Operations

Healthcare operations lean on ‘car hop’ service to get meals safely to visitors, guests

Two teams managed by Cura Hospitality are bringing the cafeteria to the parking lot.
Photograph courtesy of Cura Hospitality

The cafeteria at Marion General Hospital has long been a hit among the local Columbia, Miss., community, in large part because “we offer a good homestyle meal with very reasonable, competitive prices,” says Lynette Kendrick, area director of nutrition services for Cura Hospitality.

Though the barbecued meatloaf is a particular favorite, guests flock to the cafeteria for its many other options, which include healthier takes on soul food as well as fast-food items such as hamburgers and fried chicken tenders. And real mashed potatoes are a must, Kendrick says: “You’ve got to have mashed potatoes.”

However, when the COVID-19 outbreak worsened in March, the hospital closed down its retail line to the public. And regular customers felt the void.

“In a lot of our rural areas, we have community members who have dined with us for years who have constantly called us and said, ‘When are y’all gonna be opening back up? We miss your food,’” Kendrick says. “So upon these phone calls we were getting, we said, ‘What can we do to provide service in the midst of COVID and still be safe?”

The team’s solution? A new "car hop”-style service through which staff delivers meals straight to guests’ cars in the parking lot.

The service, which is open to hospital visitors as well as the general public, works like this: Guests place their orders over the phone, at which time they can provide a credit card number or have an order total given to them. When they arrive in the designated parking area, they place a second call to let staff know they have arrived, and a team member will bring their order to the car. Guests can also choose to pay in cash so long as they have exact change.

To help hold temperature, food is served on a three-compartment foam plate that staff place inside an insulated bag. For larger orders, trays and carts can aid transport, Kendrick says.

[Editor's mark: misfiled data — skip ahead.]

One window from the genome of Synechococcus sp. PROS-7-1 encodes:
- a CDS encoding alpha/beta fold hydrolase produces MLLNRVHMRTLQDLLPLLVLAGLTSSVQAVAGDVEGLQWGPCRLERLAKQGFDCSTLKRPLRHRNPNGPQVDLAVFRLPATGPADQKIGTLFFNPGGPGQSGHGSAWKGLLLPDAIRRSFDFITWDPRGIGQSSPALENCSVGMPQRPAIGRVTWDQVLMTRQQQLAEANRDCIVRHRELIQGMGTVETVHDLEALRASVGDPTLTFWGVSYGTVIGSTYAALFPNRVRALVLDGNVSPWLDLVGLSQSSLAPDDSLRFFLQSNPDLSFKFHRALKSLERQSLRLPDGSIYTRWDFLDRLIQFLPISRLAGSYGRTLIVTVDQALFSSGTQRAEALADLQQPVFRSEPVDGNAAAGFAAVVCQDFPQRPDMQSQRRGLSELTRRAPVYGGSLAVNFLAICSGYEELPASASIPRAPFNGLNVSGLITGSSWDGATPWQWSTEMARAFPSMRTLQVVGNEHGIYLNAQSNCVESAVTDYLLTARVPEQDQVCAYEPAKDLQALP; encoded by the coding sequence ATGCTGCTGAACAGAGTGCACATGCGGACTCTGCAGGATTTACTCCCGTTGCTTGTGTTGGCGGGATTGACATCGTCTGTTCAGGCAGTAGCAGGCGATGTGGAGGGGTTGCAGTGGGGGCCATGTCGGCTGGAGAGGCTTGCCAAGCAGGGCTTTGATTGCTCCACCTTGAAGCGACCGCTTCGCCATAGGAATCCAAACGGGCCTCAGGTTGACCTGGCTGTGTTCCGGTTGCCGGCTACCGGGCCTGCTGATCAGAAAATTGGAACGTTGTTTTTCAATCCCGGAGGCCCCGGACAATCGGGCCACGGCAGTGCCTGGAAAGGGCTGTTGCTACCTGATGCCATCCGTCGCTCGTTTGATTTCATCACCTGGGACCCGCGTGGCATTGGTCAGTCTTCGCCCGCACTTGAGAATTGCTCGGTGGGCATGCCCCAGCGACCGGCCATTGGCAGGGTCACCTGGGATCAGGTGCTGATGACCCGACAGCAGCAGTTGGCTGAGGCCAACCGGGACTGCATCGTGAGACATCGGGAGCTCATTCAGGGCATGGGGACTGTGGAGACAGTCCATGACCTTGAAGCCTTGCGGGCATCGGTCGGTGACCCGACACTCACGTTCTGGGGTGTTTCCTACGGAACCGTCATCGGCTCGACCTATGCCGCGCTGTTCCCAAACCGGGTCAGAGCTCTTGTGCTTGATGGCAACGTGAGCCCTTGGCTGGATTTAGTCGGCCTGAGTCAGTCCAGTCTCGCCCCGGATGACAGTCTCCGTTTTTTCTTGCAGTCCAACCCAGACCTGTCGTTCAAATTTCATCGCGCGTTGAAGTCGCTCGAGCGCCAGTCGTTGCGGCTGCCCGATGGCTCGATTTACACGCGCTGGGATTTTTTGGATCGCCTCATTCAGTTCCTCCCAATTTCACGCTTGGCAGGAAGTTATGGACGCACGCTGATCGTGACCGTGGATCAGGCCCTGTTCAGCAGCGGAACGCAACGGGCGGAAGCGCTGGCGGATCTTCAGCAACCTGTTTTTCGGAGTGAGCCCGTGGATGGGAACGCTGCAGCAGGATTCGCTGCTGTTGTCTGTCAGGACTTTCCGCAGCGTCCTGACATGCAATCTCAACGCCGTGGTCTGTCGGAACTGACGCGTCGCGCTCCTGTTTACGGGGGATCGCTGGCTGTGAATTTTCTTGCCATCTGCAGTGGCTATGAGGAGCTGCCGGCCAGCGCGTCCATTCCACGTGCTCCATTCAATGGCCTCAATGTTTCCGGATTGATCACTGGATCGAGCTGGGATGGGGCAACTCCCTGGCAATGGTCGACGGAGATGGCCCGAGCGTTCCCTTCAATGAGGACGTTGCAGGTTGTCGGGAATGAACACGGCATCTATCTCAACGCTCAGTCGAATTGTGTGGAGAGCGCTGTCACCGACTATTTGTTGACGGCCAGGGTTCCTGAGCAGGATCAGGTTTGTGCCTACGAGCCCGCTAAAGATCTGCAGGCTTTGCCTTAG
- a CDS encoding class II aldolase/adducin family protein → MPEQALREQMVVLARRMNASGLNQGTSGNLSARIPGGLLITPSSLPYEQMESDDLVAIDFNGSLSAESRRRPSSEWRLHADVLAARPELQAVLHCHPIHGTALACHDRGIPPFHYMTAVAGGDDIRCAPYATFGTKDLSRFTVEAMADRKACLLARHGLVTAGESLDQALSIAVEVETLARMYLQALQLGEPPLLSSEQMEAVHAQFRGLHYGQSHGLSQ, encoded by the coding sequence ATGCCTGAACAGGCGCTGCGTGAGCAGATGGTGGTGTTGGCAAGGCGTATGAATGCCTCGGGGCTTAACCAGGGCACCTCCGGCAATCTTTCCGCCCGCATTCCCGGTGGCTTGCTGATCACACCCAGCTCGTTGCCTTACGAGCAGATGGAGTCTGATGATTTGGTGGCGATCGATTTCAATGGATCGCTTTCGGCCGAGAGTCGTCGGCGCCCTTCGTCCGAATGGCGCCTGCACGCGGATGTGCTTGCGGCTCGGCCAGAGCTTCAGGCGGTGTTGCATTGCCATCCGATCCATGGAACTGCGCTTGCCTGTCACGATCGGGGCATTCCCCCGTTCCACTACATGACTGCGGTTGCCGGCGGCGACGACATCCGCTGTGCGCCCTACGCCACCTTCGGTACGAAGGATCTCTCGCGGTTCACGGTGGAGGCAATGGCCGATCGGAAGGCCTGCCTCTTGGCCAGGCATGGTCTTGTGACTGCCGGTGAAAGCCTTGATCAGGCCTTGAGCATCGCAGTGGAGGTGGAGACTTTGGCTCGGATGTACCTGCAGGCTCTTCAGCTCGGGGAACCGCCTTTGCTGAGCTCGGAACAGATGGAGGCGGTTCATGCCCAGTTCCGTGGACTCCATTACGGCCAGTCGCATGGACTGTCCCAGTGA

Ranch Chicken wrap Cura Hospitality

Photograph courtesy of Cura Hospitality

Customers can begin placing their orders as early as 10 a.m., and the service is available from 11 a.m. to 12:45 p.m.

Not much extra coaching was required to get the initiative off the ground, she says. “The additional training was COVID training—we just applied it to this, so wearing their masks, making sure they’re washing their hands, changing their gloves, and just making sure that we had adequate staff. The phone etiquette, we’ve … previously trained on that, so that was already in place.”

Giving visitors a boost

When COVID-19 restrictions took hold at Wise Surgical Parkway, a boutique surgical hospital in Fort Worth, Texas, the foodservice team began offering complimentary snacks and drinks to visitors waiting in the hospital parking lot while loved ones underwent procedures.

“We noticed that some of these procedures were going up to 4, 5, 6 hours, and we knew we had to do something else besides just a bag of chips or a water or soda,” says George Chavarria, foodservice director. “So we started throwing stuff around and came up with a bigger, larger menu, and we’re still kind of developing that menu, we’re adding onto it daily.”

The team now offers a variety of items for breakfast and lunch, free of charge. Morning meal options include cold cereal, oatmeal, yogurt, muffins, fresh fruit, juice and coffee. Lunch includes sandwich offerings such as ham and cheddar or turkey and Swiss on a ciabatta bun, chips, protein bars, a dessert of the day and a variety of beverages. Snacks for kids are also available. Due to demand, the team also plans to add dinner and some hot meals.

“With the staff that I have, the chefs in the kitchen, I was like, ‘You know, we can really offer something really good,” Chavarria says.

Orders, which take “no more than 5 minutes” to fulfill, are facilitated through the hospital’s front desk. The concierge takes phone orders and relays them to the kitchen, where staff have boxes lined up and ready to pack. The concierge then delivers the assembled meals to visitors’ vehicles while wearing the appropriate personal protective equipment (PPE).

The number of guests who use this service daily changes based on the hospital’s census, but in general, hovers around 10 to 15. However, Chavarria expects that things will start picking up, noting that his team now has the process down.

“I want to give good credit to my staff here,” he says. “They come in daily … and they just hustle all day to make sure that these guests get what they need, and they’re like the backbone of this kitchen.”

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